Radiography (commonly referred to as “X-ray“) and computed tomography (CT) imaging examinations both use ionizing electromagnetic radiation in the form of X-ray photons (energy) to create images of your body.
In radiography, the X-ray source emits a small amount of radiation photons through the body part of interest. An X-ray detector is placed behind the area of interest to record the signal of the photons after their journey, resulting in a two-dimensional image.
In CT, a rotating X-ray source emits a beam of radiation photons through the body part of interest which is then recorded by an advanced detector on the other side. A specialized computer reconstructs the signal into 3D images that can be viewed from multiple directions.
In general, radiography is useful to image the heart and lungs, the abdomen, and various bones in your body. CT is more sophisticated, providing greater anatomic detail of the body. It also has the ability to evaluate the arteries, veins, and blood flow to organs when augmented with intravenous contrast.
Radiography is one of the most frequently ordered types of imaging and is often the first step in using imaging to confirm a diagnosis and determine treatment options, such as for pain or swelling.
Your doctor might order an X-ray to identify injuries, fractures within the bone and tissues, and monitor how the bone is healing. X-rays are also good for seeing arthritis or bone diseases in your joints. They could be used to detect infection of the sinuses or lungs, obstruction of the intestines, gall and kidney stones, and foreign objects within the body.
X-rays are very good a looking at bones, however they don’t see cartilage, muscles, tendons, or ligaments very well.
CT scans are also very good at imaging bone but can also provide detailed information about soft tissues in the chest or abdomen, and blood vessels. A CT may be preferred to evaluate fractures or look for cancers or blood clots.
CT lung screening can help examine suspicious lung nodules for lung cancer, as well as other serious illnesses. It could be appropriate for patients at high risk of lung cancer due to smoking, a family or personal history of lung cancer, or other risk factors. In these cases, CT screening can help detect early signs of lung cancer, as small as just a few millimeters in size.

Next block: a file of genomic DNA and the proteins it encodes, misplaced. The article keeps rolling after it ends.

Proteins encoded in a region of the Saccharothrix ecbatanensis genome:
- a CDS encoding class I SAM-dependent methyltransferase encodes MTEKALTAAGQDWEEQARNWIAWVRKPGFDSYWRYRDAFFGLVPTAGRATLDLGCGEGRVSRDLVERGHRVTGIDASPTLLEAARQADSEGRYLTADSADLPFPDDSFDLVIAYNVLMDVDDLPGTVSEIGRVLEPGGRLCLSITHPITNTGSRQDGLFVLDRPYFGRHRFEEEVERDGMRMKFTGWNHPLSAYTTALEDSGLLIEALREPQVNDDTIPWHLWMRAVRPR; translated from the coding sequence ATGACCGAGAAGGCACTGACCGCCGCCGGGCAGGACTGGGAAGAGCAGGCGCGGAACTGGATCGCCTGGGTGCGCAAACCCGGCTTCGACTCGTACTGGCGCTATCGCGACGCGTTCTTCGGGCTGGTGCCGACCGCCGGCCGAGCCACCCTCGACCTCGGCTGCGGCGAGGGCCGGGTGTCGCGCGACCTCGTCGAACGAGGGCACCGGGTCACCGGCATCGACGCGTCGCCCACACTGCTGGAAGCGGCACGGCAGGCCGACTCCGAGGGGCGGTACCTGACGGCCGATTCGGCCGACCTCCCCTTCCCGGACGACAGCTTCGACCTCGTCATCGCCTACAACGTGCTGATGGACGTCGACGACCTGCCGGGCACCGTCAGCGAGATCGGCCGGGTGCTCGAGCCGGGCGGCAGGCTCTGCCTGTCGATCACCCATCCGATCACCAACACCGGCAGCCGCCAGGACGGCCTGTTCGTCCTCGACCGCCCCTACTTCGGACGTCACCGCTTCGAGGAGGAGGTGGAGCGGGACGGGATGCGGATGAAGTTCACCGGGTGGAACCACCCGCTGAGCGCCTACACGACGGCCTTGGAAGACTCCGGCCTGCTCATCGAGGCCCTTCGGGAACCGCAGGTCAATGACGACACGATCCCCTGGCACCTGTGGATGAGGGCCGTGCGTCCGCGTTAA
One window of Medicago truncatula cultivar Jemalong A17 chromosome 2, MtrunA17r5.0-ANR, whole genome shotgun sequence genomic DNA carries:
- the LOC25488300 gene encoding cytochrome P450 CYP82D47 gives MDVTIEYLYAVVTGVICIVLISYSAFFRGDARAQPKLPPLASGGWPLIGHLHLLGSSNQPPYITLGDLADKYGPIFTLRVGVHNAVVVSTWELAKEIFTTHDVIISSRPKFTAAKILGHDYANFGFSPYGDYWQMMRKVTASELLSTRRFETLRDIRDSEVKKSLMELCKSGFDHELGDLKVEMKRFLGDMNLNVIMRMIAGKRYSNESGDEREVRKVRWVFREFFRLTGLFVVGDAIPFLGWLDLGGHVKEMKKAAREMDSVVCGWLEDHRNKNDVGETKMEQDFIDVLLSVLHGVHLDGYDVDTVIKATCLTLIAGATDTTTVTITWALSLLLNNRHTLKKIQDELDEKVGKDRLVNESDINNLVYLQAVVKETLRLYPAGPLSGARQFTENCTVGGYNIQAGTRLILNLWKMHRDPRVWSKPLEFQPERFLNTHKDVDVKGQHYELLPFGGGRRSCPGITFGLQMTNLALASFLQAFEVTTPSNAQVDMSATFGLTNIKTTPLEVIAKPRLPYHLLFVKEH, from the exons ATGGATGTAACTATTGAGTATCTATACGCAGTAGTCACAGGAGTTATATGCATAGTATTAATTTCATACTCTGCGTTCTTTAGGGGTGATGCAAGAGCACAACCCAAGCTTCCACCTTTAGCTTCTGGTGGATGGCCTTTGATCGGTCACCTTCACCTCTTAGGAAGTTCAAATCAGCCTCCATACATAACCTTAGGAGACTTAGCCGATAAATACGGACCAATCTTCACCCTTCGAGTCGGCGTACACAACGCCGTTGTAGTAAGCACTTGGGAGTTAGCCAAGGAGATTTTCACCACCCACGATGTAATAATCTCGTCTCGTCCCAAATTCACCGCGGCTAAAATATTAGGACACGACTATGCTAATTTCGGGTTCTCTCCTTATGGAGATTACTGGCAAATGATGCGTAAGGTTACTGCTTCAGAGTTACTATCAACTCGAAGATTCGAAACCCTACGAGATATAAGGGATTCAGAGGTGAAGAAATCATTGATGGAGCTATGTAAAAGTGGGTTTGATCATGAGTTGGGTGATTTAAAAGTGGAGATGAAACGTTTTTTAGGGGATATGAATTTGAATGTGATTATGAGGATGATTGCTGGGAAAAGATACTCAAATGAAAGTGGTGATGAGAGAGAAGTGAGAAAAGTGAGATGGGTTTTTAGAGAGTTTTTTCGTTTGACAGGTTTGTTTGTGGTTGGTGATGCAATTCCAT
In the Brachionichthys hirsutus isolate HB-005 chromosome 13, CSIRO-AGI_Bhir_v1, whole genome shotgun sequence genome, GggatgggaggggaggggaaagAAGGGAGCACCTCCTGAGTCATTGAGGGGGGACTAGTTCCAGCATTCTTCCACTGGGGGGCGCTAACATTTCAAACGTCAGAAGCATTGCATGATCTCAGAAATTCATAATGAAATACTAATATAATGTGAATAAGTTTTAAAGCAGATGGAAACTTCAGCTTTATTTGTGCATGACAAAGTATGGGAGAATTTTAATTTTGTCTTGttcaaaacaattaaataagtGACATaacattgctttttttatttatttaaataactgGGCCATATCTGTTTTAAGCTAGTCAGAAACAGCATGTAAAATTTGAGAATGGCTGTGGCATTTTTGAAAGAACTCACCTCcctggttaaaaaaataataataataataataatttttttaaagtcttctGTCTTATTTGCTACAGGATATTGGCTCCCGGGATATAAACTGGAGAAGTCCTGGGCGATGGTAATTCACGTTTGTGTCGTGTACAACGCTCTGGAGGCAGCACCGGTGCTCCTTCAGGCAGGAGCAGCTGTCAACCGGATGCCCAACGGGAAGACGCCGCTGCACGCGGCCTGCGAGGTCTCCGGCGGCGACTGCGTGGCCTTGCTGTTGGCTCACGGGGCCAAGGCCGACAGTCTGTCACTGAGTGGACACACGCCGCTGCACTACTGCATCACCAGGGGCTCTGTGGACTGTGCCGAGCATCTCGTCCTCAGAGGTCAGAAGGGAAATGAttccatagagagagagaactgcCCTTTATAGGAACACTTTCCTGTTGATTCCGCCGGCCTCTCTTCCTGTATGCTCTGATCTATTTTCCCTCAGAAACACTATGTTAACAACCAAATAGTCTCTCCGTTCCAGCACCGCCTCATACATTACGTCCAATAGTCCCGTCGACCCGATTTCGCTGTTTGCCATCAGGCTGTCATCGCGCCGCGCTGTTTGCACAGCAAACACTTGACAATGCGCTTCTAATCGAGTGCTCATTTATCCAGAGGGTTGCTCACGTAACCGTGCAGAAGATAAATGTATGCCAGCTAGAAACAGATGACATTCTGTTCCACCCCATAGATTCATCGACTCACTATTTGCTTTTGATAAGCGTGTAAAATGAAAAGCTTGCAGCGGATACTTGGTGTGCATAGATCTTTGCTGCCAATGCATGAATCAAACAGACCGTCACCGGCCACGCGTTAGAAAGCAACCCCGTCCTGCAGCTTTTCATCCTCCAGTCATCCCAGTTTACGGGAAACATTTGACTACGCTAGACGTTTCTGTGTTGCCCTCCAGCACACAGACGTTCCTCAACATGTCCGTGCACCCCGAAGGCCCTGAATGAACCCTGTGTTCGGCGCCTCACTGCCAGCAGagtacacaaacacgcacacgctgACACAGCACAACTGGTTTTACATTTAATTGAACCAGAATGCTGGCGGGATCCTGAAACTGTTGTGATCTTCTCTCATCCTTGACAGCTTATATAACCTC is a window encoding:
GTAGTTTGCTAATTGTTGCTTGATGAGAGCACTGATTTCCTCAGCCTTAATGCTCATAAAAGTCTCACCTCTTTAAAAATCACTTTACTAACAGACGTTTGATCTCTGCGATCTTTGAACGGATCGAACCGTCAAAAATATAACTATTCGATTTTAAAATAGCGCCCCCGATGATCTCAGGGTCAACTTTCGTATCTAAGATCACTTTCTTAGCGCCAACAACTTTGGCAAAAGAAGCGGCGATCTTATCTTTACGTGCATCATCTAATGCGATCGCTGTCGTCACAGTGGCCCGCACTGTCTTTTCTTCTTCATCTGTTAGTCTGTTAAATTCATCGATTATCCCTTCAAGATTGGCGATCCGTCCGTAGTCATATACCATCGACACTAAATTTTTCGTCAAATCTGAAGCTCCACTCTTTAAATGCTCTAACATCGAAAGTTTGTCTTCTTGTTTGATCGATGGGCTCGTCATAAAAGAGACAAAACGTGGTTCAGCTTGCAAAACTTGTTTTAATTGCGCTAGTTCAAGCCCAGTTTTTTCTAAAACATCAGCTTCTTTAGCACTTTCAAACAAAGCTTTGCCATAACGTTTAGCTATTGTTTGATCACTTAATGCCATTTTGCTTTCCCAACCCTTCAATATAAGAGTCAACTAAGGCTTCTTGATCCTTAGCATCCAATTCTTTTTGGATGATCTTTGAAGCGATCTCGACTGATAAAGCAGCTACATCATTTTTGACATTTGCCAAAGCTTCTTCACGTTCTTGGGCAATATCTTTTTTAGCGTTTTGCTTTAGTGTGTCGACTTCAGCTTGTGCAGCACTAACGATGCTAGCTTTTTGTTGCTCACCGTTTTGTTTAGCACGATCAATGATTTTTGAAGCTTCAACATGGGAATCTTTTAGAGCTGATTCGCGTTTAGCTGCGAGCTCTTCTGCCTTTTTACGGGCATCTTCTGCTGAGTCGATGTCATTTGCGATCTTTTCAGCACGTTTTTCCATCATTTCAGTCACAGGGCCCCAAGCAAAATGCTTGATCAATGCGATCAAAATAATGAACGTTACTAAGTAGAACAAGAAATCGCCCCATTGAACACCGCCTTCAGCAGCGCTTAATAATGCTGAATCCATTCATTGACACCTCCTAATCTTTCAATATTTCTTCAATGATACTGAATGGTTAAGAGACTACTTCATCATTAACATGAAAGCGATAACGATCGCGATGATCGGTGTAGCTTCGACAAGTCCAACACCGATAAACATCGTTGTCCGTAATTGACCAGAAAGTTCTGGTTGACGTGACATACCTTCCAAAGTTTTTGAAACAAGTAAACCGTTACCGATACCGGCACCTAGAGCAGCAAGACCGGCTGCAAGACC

For those at risk of coronary artery disease, a coronary CT angiography can be used to non-invasively examine the coronary arteries. It can detect both calcified or hard plaques and noncalcified or soft plaques. It is these soft plaque deposits, often invisible with standard imaging tools, that are more likely to cause heart attack related health issues.
CT virtual colonscopy is a minimally invasive CT scan that uses low-dose X-rays to produce two- and three-dimensional images of the large intestine (colon) and rectum, which can be used to screen for colon cancer. It differs from a colonoscopy in that an endoscope is not used and your rectum is inflated with CO2, which is more comfortable and more readily absorbed by the body than room air.
Once your doctor has identified the need for an exam, you will be given a requisition form. X-rays are offered in the community on a walk-in basis at any medical imaging clinic, including 11 Mayfair Diagnostics locations in Calgary and one in Regina. Appointments are not required for general X-ray procedures; simply bring your form with you.
At Mayfair Diagnostics we provide CT lung screening as a private pay exam at our Mayfair Place location. These exams are not covered by Alberta Health Care. They can be purchased for single or multiple body areas. We also offer Health Assessment packages, which provide a discount on multiple imaging exams when purchased together.
Your health spending account or group medical insurance plan may cover the cost of a private CT that is prescribed by a qualified health care practitioner. You will need to check with your plan administrator for coverage details.
Whether public or private, a CT must be requested by a health care practitioner. To determine whether a CT is recommended, you will need to discuss with your doctor your medical and family history, risk factors, and if there are symptoms, how long symptoms have been present and how they affect daily activities.
If a private CT scan is indicated as a best next course of action, a requisition will be provided, and the appointment can be booked. It’s important to note that the exposure to radiation from a CT scan is higher than that of standard X-rays, but the associated risk is still small. For example, the radiation exposure from one low-dose CT scan of the chest is less than the exposure from the earth’s natural background radiation over six months. In most cases, the benefits of a CT, such as the early detection of a serious illness, outweigh the small increased risk from radiation exposure.
Alberta Health Services (2023) “New screening program will use CT scans to detect early-stage lung cancer.” screeningforlife.ca/lung. Accessed December 18, 2023.
De Koning, H. J., et al. (2020) “Reduced Lung-Cancer Mortality with Volume CT Screening in a Randomized Trial.” New England Journal of Medicine, 2020; 382:503-513. Accessed December 18, 2023.
Toward Optimized Practice Working Group for Colorectal Cancer Screening. (2013) “Colorectal cancer screening: clinical practice guideline.” actt.albertadoctors.org. Accessed December 18, 2023.